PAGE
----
That was the message from back and middle office software provider peterevans today (1 March), following the distribution of a letter of concern to practitioners from the Financial Services Authority (FSA) drawing attention to perceived failures in OTC settlement and confirmation of deals in some banks and financial services firms.
"This is a significant intervention from the FSA in a fast-growing field," said peterevans Managing Director Dr Mike Foley.
"The explosion of the OTC market â with over 50 per cent of all credit derivatives trades executed through London-based institutions â has seen market demand climb fast and is leaving some practitioners in a situation where they do not have adequate back office technology to ensure swift and effective transaction confirmation.
"This will undoubtedly give investors cause for concern. In such a fast-moving market, confirmation of settlement becomes central to satisfying an investor. Effective automated systems are key to managing settlement, and those institutions who have not implemented adequate controls are increasingly at risk of damaging investor confidence in the sector," he said.
He said the OTC market had demonstrated a high level of creativity and innovation in its short life span, and while the FSA warning should not be taken as a threat of âcreeping regulationâ of practitioners, a sensible approach to back office functionality should be viewed as a tool to increase client confidence.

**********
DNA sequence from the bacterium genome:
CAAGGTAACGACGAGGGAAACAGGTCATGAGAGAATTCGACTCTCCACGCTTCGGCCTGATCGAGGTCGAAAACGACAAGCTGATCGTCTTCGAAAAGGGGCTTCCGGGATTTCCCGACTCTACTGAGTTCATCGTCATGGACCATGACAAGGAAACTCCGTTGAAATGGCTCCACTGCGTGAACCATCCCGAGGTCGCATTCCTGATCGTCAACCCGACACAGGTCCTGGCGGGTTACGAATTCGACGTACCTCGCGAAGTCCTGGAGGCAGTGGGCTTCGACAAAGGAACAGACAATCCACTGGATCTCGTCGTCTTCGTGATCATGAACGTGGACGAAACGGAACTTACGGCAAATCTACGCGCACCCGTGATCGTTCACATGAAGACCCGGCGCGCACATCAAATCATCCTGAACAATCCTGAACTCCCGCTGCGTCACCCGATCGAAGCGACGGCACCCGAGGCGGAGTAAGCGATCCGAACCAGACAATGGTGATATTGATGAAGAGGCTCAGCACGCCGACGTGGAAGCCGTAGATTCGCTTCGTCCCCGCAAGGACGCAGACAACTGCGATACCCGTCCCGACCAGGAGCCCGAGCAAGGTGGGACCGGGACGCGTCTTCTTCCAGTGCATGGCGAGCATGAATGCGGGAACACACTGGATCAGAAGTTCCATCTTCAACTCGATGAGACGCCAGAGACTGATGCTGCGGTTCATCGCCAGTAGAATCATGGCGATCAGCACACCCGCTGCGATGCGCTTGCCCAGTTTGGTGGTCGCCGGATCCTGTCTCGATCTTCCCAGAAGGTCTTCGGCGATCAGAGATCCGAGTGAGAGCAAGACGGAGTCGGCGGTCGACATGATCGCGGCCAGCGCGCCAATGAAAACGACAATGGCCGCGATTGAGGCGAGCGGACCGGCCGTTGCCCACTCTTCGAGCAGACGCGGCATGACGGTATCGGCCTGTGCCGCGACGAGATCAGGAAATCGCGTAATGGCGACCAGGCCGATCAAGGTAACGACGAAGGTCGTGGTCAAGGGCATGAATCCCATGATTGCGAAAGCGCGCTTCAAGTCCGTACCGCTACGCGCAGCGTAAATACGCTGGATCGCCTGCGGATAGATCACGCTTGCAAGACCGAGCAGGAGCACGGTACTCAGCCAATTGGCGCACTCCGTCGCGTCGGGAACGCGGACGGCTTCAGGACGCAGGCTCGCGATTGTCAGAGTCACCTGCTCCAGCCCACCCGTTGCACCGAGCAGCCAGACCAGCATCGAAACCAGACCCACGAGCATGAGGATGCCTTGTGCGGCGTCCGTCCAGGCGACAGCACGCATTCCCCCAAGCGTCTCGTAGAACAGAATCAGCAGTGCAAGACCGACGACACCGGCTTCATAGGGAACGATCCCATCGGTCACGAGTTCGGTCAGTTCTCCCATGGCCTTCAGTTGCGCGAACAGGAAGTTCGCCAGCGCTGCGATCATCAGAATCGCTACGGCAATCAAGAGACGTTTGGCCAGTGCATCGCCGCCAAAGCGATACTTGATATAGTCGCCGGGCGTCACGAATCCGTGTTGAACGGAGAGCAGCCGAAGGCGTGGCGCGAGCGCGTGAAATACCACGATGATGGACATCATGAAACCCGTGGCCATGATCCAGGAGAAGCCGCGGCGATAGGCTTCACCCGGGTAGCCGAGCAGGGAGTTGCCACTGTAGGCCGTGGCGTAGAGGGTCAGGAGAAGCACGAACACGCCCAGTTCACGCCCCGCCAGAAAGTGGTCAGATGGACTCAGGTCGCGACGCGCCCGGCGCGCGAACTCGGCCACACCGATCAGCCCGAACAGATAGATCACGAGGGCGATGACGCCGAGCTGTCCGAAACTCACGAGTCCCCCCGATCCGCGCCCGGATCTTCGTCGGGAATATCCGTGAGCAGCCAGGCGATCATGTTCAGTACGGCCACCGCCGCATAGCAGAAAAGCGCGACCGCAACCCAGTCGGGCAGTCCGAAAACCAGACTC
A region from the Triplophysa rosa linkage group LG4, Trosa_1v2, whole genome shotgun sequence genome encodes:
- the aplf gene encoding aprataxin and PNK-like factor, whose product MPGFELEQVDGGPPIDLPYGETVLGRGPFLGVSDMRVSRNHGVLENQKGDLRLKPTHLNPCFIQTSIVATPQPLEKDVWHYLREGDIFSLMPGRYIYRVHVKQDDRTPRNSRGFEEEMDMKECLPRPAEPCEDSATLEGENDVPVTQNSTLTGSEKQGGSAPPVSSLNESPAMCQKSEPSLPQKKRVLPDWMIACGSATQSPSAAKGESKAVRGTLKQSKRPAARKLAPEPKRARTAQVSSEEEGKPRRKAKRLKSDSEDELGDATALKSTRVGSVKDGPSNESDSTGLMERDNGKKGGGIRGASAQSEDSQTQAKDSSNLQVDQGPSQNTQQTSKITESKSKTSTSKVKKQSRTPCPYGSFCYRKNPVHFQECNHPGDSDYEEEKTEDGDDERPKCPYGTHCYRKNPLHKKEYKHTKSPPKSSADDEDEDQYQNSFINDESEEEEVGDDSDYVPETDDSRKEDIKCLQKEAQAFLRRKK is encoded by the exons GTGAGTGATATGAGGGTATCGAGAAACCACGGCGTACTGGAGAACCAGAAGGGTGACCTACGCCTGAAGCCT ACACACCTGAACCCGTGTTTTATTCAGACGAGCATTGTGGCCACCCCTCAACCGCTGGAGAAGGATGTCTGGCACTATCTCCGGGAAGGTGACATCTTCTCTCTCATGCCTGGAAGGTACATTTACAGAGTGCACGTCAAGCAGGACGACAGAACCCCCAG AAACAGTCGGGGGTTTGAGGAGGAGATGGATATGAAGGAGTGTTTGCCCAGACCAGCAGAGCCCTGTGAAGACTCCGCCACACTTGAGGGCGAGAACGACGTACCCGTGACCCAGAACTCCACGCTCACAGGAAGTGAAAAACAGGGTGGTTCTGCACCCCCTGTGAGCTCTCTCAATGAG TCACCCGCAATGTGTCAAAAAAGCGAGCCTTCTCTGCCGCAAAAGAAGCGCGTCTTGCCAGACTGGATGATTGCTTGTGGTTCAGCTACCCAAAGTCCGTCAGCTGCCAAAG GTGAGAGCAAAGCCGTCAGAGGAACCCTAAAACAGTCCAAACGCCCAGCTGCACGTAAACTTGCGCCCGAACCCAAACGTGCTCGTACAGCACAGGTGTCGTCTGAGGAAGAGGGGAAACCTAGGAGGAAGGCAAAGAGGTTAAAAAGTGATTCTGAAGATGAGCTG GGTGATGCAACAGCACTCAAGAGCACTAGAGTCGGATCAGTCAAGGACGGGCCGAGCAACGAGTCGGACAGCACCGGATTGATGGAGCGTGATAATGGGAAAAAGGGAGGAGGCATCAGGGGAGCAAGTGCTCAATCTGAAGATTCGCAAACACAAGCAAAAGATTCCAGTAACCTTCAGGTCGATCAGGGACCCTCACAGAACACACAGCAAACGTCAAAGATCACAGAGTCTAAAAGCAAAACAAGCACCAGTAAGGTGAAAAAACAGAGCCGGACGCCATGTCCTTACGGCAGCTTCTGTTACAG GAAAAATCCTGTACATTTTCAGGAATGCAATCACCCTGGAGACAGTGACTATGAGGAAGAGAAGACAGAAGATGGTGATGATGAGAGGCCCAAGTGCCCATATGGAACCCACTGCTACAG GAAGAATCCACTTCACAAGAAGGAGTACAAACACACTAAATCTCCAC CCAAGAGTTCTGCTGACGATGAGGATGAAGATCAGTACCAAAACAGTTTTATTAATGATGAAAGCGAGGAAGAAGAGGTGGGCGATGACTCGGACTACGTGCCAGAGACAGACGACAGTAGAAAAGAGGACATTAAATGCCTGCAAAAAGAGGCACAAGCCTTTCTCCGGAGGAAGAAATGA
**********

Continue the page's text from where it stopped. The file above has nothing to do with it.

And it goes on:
Credit derivatives now account for a total of over Â£2.5 billion â a staggering increase from Â£94 billion at the end of 1997, according to the British Bankersâ Association. Levels of post-trade automation have not kept pace with this growth for some City dealers.
"While it can be viewed as a challenge to get adequate levels of back office automation in place to fully exploit the benefits of the OTC market, the medium to long term benefits of exercising good levels of control are numerous â in addition to the investor confidence boost which comes from providing a timely service, institutions are able to demonstrate to regulators that they are adopting a realistic and best-practice approach," added Dr Foley.
Derivatives were identified as the fourth-highest risk area in terms of managing daily transactions according to a newly published survey by City of London think tank CSFI, behind concerns about too much âprescriptive regulationâ, credit risk and corporate government risk.